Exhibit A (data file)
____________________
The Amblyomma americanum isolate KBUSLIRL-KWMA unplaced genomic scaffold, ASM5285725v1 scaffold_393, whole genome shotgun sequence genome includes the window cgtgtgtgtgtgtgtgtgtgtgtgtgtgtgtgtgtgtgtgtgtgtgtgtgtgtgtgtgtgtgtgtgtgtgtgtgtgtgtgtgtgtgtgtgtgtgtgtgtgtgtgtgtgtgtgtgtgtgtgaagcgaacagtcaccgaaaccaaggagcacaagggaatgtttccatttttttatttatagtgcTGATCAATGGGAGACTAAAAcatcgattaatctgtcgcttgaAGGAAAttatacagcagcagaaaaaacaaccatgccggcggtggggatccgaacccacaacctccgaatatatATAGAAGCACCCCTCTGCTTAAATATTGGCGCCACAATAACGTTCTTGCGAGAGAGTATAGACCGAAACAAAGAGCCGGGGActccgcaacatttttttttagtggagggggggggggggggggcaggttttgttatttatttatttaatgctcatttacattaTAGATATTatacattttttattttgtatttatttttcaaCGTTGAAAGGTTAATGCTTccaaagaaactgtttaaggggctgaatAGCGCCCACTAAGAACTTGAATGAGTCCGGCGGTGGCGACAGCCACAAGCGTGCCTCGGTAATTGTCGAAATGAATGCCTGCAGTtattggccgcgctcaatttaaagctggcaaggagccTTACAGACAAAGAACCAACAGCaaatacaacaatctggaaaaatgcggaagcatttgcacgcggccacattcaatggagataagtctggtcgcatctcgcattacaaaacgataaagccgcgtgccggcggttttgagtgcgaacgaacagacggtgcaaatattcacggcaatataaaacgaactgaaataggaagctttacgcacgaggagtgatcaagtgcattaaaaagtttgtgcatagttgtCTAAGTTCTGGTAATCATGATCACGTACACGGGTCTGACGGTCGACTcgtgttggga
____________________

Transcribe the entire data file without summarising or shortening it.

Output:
The Amblyomma americanum isolate KBUSLIRL-KWMA unplaced genomic scaffold, ASM5285725v1 scaffold_393, whole genome shotgun sequence genome includes the window cgtgtgtgtgtgtgtgtgtgtgtgtgtgtgtgtgtgtgtgtgtgtgtgtgtgtgtgtgtgtgtgtgtgtgtgtgtgtgtgtgtgtgtgtgtgtgtgtgtgtgtgtgtgtgtgtgtgtgtgaagcgaacagtcaccgaaaccaaggagcacaagggaatgtttccatttttttatttatagtgcTGATCAATGGGAGACTAAAAcatcgattaatctgtcgcttgaAGGAAAttatacagcagcagaaaaaacaaccatgccggcggtggggatccgaacccacaacctccgaatatatATAGAAGCACCCCTCTGCTTAAATATTGGCGCCACAATAACGTTCTTGCGAGAGAGTATAGACCGAAACAAAGAGCCGGGGActccgcaacatttttttttagtggagggggggggggggggggcaggttttgttatttatttatttaatgctcatttacattaTAGATATTatacattttttattttgtatttatttttcaaCGTTGAAAGGTTAATGCTTccaaagaaactgtttaaggggctgaatAGCGCCCACTAAGAACTTGAATGAGTCCGGCGGTGGCGACAGCCACAAGCGTGCCTCGGTAATTGTCGAAATGAATGCCTGCAGTtattggccgcgctcaatttaaagctggcaaggagccTTACAGACAAAGAACCAACAGCaaatacaacaatctggaaaaatgcggaagcatttgcacgcggccacattcaatggagataagtctggtcgcatctcgcattacaaaacgataaagccgcgtgccggcggttttgagtgcgaacgaacagacggtgcaaatattcacggcaatataaaacgaactgaaataggaagctttacgcacgaggagtgatcaagtgcattaaaaagtttgtgcatagttgtCTAAGTTCTGGTAATCATGATCACGTACACGGGTCTGACGGTCGACTcgtgttggga